- U.S. Bank has launched cryptocurrency custody services, the bank announced Tuesday. However, at this point, access is limited to institutional investment managers with funds in the U.S. and the Cayman Islands.
- Services are limited, too, to select currencies: Bitcoin, Bitcoin cash and Litecoin. Support for other coins, such as Ethereum, is expected eventually, Gunjan Kedia, vice chair of U.S. Bank’s wealth management and investment services division, told CNBC.
- The offering follows a flurry of moves into the crypto space this year by larger banks — particularly around when the value of Bitcoin peaked in mid-April. Cryptocurrency’s flagship coin jumped more than 15-fold from $4,107 at the start of the COVID-19 pandemic to $64,863 on April 14 before losing nearly half its value by late May. Bitcoin closed above $50,000 on Tuesday for only the third time then, according to Yahoo Finance.
U.S. Bank’s offering, through a partnership with subcustodian NYDIG, is meant to help investment managers store private crypto keys for their clients — a service the fund managers could offer on their own but find the backing of a brand like U.S. Bank bolsters clients’ trust. NYDIG, for its part, has struck similar crypto subcustodian deals this year with Fiserv and FIS.
Apart from the rise in Bitcoin’s value, another motivator in the proliferation of crypto offerings among banks has been a shift in the regulatory environment. The Office of the Comptroller of the Currency (OCC), under Trump appointee Brian Brooks, issued guidance regarding banks' use of stablecoins and blockchains, as well as an interpretive letter clarifying that national banks are allowed to provide cryptocurrency custody services. (Acting Comptroller Michael Hsu has said he would review those moves, as well as the OCC’s sign-off on charters for crypto firms.)
Kedia told CNBC that U.S. Bank’s clients are "getting very serious about the potential of cryptocurrency as a diversified asset class."
"I don’t believe there’s a single asset manager that isn’t thinking about it right now," she said.
With its move to acquire MUFG Union Bank last month, U.S. Bank cemented itself as the nation’s fifth-largest consumer bank — though each of the four banks above it hold at least three times as much in assets.
However, each of those four has cemented its crypto offerings — or at least a plan — over the past few months, as have investment behemoths Goldman Sachs and Morgan Stanley, and custody giants BNY Mellon and State Street.
BNY Mellon in February said it would develop a client-facing prototype this year for a multi-asset digital custody and administration platform. Goldman relaunched its crypto trading desk the following month. Citi and State Street debuted digital-assets units in June. Wells Fargo said it planned to launch a crypto investment platform around the same time. And Bank of America created a team to research cryptocurrencies and digital currency-related technology.
Bank of America and JPMorgan
That team published its first research coverage Monday, concluding that crypto comprises a $2 trillion market with 200 million users — a sector Bank of America called "too large to ignore."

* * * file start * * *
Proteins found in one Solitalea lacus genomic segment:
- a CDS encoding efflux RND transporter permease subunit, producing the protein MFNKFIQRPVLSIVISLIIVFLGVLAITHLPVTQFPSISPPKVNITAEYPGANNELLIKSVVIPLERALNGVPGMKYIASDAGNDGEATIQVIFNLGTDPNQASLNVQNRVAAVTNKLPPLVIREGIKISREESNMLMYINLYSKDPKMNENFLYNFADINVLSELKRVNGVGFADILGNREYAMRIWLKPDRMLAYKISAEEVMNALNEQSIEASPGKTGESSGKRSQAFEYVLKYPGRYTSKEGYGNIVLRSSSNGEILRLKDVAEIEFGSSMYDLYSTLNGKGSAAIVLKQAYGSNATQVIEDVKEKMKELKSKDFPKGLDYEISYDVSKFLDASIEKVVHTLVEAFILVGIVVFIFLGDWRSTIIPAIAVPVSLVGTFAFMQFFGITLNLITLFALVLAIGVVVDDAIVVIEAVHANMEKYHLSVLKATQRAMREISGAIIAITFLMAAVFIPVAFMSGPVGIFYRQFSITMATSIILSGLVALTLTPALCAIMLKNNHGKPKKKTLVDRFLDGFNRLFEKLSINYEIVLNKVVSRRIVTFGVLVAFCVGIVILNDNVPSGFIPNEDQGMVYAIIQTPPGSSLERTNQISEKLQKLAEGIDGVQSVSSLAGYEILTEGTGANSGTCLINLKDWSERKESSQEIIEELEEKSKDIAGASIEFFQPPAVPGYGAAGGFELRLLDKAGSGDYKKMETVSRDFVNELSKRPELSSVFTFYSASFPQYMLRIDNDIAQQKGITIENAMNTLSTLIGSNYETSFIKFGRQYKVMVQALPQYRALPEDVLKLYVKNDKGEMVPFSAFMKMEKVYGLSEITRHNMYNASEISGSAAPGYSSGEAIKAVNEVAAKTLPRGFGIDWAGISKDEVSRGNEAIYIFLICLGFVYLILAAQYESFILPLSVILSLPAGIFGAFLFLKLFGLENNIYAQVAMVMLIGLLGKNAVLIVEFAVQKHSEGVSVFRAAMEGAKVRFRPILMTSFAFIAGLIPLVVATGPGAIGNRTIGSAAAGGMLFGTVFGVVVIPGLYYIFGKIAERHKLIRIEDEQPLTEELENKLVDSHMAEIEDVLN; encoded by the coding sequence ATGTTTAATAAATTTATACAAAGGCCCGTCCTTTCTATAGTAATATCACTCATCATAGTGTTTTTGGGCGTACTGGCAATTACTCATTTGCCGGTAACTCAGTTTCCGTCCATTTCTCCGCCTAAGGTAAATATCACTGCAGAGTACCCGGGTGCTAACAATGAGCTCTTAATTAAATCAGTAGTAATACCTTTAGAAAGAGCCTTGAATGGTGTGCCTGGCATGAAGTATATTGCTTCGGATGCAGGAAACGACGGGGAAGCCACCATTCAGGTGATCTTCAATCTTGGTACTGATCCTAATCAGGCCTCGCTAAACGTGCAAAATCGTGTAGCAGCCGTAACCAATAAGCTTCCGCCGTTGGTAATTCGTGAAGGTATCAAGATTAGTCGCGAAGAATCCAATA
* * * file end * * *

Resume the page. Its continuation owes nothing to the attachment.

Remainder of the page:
"We believe crypto-based digital assets could form an entirely new asset class," the analysts said, adding that venture capital investments in digital assets and blockchain technology surpassed $17 billion in the first half of 2021, according to CoinDesk.
That’s more than triple the $5.5 billion from 2020’s comparable six-month span.
U.S. Bank sees the opportunity, too. "What we were hearing across the board, is that while every currency might not survive — there may not be room for thousands of coins — there’s something about the potential of this asset class and the underlying technology that would be prudent for us to stand up support for it," Kedia told CNBC, adding that she expects demand to rise if the Securities and Exchange Commission (SEC) approves a Bitcoin exchange-traded fund.
Not every banking executive is all-in. While JPMorgan Chase extended banking services to Bitcoin exchanges Coinbase and Gemini as early as April 2020, its CEO, Jamie Dimon, in an interview with Axios broadcast Sunday on HBO, called the asset class "a little bit of fool’s gold."
"It’s got no intrinsic value. And regulators are going to regulate the hell out of it," he said. "I’ve always believed it’ll be made illegal someplace, like China made it illegal."
Dimon’s comments hark back to 2017, when Dimon called Bitcoin "a fraud" and said he would fire "in a second" anyone at JPMorgan found to be trading in the digital currency.
"It's not a real thing, eventually it will be closed," Dimon said during a conference that year. "You can't have a business where people can invent a currency out of thin air and think that people who are buying it are really smart."
Like he did in 2017, Dimon on Sunday referenced cryptocurrency as a potential means for illegal activity.
"You can call it a security or an asset or something like that, but if people are using it for tax avoidance and sex trafficking and ransomware, it’s going to be regulated, whether you like it or not," he said.